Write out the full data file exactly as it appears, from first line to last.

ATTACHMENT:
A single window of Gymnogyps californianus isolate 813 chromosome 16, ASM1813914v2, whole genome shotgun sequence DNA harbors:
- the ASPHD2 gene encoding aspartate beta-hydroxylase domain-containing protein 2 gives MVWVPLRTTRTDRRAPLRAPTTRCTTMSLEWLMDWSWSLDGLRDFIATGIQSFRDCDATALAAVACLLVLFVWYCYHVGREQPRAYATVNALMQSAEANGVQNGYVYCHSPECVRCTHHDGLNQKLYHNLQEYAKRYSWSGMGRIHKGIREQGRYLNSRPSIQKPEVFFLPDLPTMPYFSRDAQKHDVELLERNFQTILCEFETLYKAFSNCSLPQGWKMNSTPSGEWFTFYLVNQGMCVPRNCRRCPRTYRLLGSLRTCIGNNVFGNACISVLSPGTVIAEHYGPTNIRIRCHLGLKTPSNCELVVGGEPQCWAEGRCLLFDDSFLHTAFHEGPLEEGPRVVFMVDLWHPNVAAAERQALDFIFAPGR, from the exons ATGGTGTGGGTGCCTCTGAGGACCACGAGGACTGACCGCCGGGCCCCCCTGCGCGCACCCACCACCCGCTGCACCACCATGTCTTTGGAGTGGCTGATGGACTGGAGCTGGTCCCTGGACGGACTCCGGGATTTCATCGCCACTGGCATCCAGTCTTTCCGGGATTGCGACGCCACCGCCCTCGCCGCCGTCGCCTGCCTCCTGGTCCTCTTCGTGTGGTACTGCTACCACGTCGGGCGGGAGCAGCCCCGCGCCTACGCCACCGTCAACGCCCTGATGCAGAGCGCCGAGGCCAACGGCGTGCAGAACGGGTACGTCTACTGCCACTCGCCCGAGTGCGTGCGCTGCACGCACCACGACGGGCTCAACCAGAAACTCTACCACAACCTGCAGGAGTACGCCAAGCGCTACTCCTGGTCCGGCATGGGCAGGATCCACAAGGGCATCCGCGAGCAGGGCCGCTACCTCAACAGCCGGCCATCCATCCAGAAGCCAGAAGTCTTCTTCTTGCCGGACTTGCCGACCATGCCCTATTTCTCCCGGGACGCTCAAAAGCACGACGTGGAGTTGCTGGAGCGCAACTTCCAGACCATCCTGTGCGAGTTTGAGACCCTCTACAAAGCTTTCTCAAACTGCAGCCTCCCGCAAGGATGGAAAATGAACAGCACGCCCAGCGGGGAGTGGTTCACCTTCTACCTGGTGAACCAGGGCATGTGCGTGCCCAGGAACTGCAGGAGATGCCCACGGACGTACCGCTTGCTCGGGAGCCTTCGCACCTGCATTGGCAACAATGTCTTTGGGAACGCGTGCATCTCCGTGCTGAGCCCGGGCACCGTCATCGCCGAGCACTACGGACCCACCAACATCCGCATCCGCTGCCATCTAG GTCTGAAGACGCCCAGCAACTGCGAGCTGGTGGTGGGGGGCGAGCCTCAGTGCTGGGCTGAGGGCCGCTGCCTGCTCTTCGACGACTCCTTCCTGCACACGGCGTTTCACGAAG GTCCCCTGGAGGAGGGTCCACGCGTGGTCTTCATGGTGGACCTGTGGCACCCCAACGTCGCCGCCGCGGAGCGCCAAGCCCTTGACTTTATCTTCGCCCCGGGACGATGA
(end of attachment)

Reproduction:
A single window of Gymnogyps californianus isolate 813 chromosome 16, ASM1813914v2, whole genome shotgun sequence DNA harbors:
- the ASPHD2 gene encoding aspartate beta-hydroxylase domain-containing protein 2 gives MVWVPLRTTRTDRRAPLRAPTTRCTTMSLEWLMDWSWSLDGLRDFIATGIQSFRDCDATALAAVACLLVLFVWYCYHVGREQPRAYATVNALMQSAEANGVQNGYVYCHSPECVRCTHHDGLNQKLYHNLQEYAKRYSWSGMGRIHKGIREQGRYLNSRPSIQKPEVFFLPDLPTMPYFSRDAQKHDVELLERNFQTILCEFETLYKAFSNCSLPQGWKMNSTPSGEWFTFYLVNQGMCVPRNCRRCPRTYRLLGSLRTCIGNNVFGNACISVLSPGTVIAEHYGPTNIRIRCHLGLKTPSNCELVVGGEPQCWAEGRCLLFDDSFLHTAFHEGPLEEGPRVVFMVDLWHPNVAAAERQALDFIFAPGR, from the exons ATGGTGTGGGTGCCTCTGAGGACCACGAGGACTGACCGCCGGGCCCCCCTGCGCGCACCCACCACCCGCTGCACCACCATGTCTTTGGAGTGGCTGATGGACTGGAGCTGGTCCCTGGACGGACTCCGGGATTTCATCGCCACTGGCATCCAGTCTTTCCGGGATTGCGACGCCACCGCCCTCGCCGCCGTCGCCTGCCTCCTGGTCCTCTTCGTGTGGTACTGCTACCACGTCGGGCGGGAGCAGCCCCGCGCCTACGCCACCGTCAACGCCCTGATGCAGAGCGCCGAGGCCAACGGCGTGCAGAACGGGTACGTCTACTGCCACTCGCCCGAGTGCGTGCGCTGCACGCACCACGACGGGCTCAACCAGAAACTCTACCACAACCTGCAGGAGTACGCCAAGCGCTACTCCTGGTCCGGCATGGGCAGGATCCACAAGGGCATCCGCGAGCAGGGCCGCTACCTCAACAGCCGGCCATCCATCCAGAAGCCAGAAGTCTTCTTCTTGCCGGACTTGCCGACCATGCCCTATTTCTCCCGGGACGCTCAAAAGCACGACGTGGAGTTGCTGGAGCGCAACTTCCAGACCATCCTGTGCGAGTTTGAGACCCTCTACAAAGCTTTCTCAAACTGCAGCCTCCCGCAAGGATGGAAAATGAACAGCACGCCCAGCGGGGAGTGGTTCACCTTCTACCTGGTGAACCAGGGCATGTGCGTGCCCAGGAACTGCAGGAGATGCCCACGGACGTACCGCTTGCTCGGGAGCCTTCGCACCTGCATTGGCAACAATGTCTTTGGGAACGCGTGCATCTCCGTGCTGAGCCCGGGCACCGTCATCGCCGAGCACTACGGACCCACCAACATCCGCATCCGCTGCCATCTAG GTCTGAAGACGCCCAGCAACTGCGAGCTGGTGGTGGGGGGCGAGCCTCAGTGCTGGGCTGAGGGCCGCTGCCTGCTCTTCGACGACTCCTTCCTGCACACGGCGTTTCACGAAG GTCCCCTGGAGGAGGGTCCACGCGTGGTCTTCATGGTGGACCTGTGGCACCCCAACGTCGCCGCCGCGGAGCGCCAAGCCCTTGACTTTATCTTCGCCCCGGGACGATGA